Monday, 11 July 2022

No, QE did not lead to inflation: an explainer

Inflation is always and everywhere a monetary phenomenon in the sense that it is and can be produced only by a more rapid increase in the quantity of money than in output.
Milton Friedman 

I have seen the above quote a few times recently explaining inflation. Inflation, is a bit more complicated than Friedman put it. But more importantly, I think the quote can be a bit misleading. This is because a lot of people associate inflation with printing money. 

The most famous example of this is the Weimar Republic which printed large quantities of bank notes in order to pay reparations for WW1.  As a result, a loaf of bread in Berlin that cost 160 Marks in 1922 would cost 200,000,000,000 Marks in 1923.

When QE (Quantitative Easing) was proposed in 2009, some people were worried that this would result in inflation. After all isn't QE just a fancy way of saying we created money out of thin air? Some people think as QE has continued, it is in part responsible for the inflation we are currently seeing.

To understand why this view is incorrect, we need to understand how money is created. It is a common misunderstanding that money is backed by gold. This can come as a surprise to most people (a lot of conspiracy theorists actually start out with this fact).

So what is money? Well, the best way to think about money is debt. Lets say I wrote on a signed piece of paper I.O.U 1 pint. and I gave it to my you in the pub. The next day, you wanted to pay someone else, but you don't have anything else on you other than the I.O.U. Now because I am an upstanding and trustworthy citizen, this person would trust that I make good on promise of a pint, so accepted the IOU as payment (I have another blog on why trust is important for money - even Bitcoin!). In fact, this I.O.U could keep going round and round until someone came to eventually get a pint off me. 

What we have done here, is create money out of thin air.

During the middle ages in Britain, this is essentially how money worked. They would use a stick (usually hazelwood) and split it in half, one to the debtor and one to the creditor. Once the debt was paid (you gave them a ye auld homebrewed pint of ale) then the sticks would be destroyed. But because the split sticks were unique, you could trade them with other people in the same way the I.O.U was traded in the above example.

As most of the lending these days is done via banks, it "creates" most of the money we see today. Commercial banks don't print physical paper money but it is important to note that physical paper money only accounts for 3% of all money, the rest is held electronically by commercial banks. 

A common misconception is that banks get deposits in and lend them out (some even blame economists for this misconception). Banks, however, can lend without having the exact deposits to match in the same way that I can write an I.O.U for a pint without actually having the pint on me in that moment.

Now before you go all end of Fight Club on me, this does not mean the Bank of England has no control on this process. 

Your eyes may glaze over with a lot of financial jargon here but I will try and explain everything.

When the Bank of England sets it's interest rate, what it is actually doing is setting a repurchasing agreement rate with commercial banks AKA the repo rate. Commercial banks often want to borrow over the short term because they want to stabilise their reserve ratios. A reserve ratio is the amount they lend out to what they have in reserves. These reserves need to be "liquid" meaning they can be exchanged very quickly (cash is extremely liquid and can be traded straight away whereas a house is not as it would takes time to sell)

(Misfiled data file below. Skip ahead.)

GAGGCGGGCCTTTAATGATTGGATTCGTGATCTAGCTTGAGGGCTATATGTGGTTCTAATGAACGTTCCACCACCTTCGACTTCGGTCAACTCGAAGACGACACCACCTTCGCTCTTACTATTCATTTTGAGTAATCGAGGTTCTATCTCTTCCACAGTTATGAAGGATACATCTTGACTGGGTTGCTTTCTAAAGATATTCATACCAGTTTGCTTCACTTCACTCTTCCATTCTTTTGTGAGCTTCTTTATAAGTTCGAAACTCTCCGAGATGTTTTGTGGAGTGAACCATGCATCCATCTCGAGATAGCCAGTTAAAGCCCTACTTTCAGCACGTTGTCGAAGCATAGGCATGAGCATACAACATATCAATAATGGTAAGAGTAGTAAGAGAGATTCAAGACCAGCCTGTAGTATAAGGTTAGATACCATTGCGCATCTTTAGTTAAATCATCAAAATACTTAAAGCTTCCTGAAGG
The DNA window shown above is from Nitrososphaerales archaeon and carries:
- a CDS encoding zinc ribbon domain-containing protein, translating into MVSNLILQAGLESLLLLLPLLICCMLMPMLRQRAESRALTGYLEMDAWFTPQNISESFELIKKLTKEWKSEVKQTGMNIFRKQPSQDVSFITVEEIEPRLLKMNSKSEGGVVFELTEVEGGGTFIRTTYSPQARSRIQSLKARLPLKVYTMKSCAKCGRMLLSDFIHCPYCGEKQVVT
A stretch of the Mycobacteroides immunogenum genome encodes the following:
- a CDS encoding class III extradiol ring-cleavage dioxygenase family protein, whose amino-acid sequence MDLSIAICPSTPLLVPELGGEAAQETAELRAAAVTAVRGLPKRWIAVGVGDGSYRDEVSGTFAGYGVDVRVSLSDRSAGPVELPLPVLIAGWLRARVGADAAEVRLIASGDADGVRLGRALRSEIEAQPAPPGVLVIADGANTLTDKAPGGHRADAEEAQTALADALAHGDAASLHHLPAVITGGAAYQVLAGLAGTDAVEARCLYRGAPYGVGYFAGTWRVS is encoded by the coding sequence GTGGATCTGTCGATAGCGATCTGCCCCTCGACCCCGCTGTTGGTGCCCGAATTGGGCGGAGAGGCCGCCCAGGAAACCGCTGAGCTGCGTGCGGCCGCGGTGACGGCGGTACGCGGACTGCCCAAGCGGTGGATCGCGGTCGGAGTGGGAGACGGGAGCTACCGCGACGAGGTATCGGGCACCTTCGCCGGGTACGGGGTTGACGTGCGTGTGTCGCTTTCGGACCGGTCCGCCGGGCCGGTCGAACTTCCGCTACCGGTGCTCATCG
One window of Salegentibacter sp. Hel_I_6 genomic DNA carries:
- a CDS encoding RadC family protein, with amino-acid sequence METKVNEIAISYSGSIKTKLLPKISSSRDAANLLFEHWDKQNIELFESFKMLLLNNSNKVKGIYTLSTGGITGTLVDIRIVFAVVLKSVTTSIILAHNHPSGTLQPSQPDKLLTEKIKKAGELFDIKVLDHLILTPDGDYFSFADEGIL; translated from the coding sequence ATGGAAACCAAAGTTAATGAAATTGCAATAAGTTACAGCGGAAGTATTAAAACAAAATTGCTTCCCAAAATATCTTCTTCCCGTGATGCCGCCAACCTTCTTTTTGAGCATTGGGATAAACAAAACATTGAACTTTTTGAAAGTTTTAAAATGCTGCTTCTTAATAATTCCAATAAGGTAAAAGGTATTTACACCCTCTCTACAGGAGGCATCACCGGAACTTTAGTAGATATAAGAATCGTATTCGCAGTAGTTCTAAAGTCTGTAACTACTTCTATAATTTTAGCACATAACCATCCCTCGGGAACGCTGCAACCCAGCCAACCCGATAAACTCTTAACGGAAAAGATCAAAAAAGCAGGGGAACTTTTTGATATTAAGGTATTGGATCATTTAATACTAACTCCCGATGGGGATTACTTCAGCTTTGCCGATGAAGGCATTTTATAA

So a reserve ratio of 20% would mean a bank will have £20 in cash say to every £100 they lend out. This is important because banks that have very low reserve ratios expose themselves to a lot of risks such as bank runs.

So when the Bank of England lowers interest rates, what they are actually doing is lowering the rate at which commercial banks can borrow over the short-term which means banks are more likely to increase loans and hence...increase the money supply.*

So where does Q.E. come into this? Well Q.E. is a way of getting banks to lend out more when interest rates can't get any lower. Economists call this the "zero-lower bound" which is a stupid name, But after the financial crisis we hit the zero-lower bound in the UK and we needed to stimulate the economy. Basically, if you put rates any lower than 0%, like -1% you are paying commercial banks to borrow from you in order to get them to lend (this has actually happened in some countries). 

An alternative method to get commercial banks to lend more is to buy bonds off them. The Bank of England would credit banks with the cash which meant the liquid cash reserves of commercial banks increased. This commercial bank an incentive to lend out more to increase economic activity. The Bank simply created the cash out of thin air here, just as I did with the I.O.U. Once the bond is due, the cash is repaid to the bank and then gets destroyed (not literally, it is all done via something like Excel).

I can understand this is lot to get your head round, and I am not saying Q.E. is perfect. But what I want you to take away from this blog is that Q.E. is not some totally weird thing in terms of money creation, we have been doing it for decades with the central bank controlling interests rates. 

The idea that Q.E. is inflationary is largely down to people not understanding how money is created in the first place. 

* John Barrdear from the Bank of England helpfully pointed out that there are other ways the interest rate affects output, so I don't want to give the impression that central banks aim is to control the money supply here (most of us have moved on from the 80s). 

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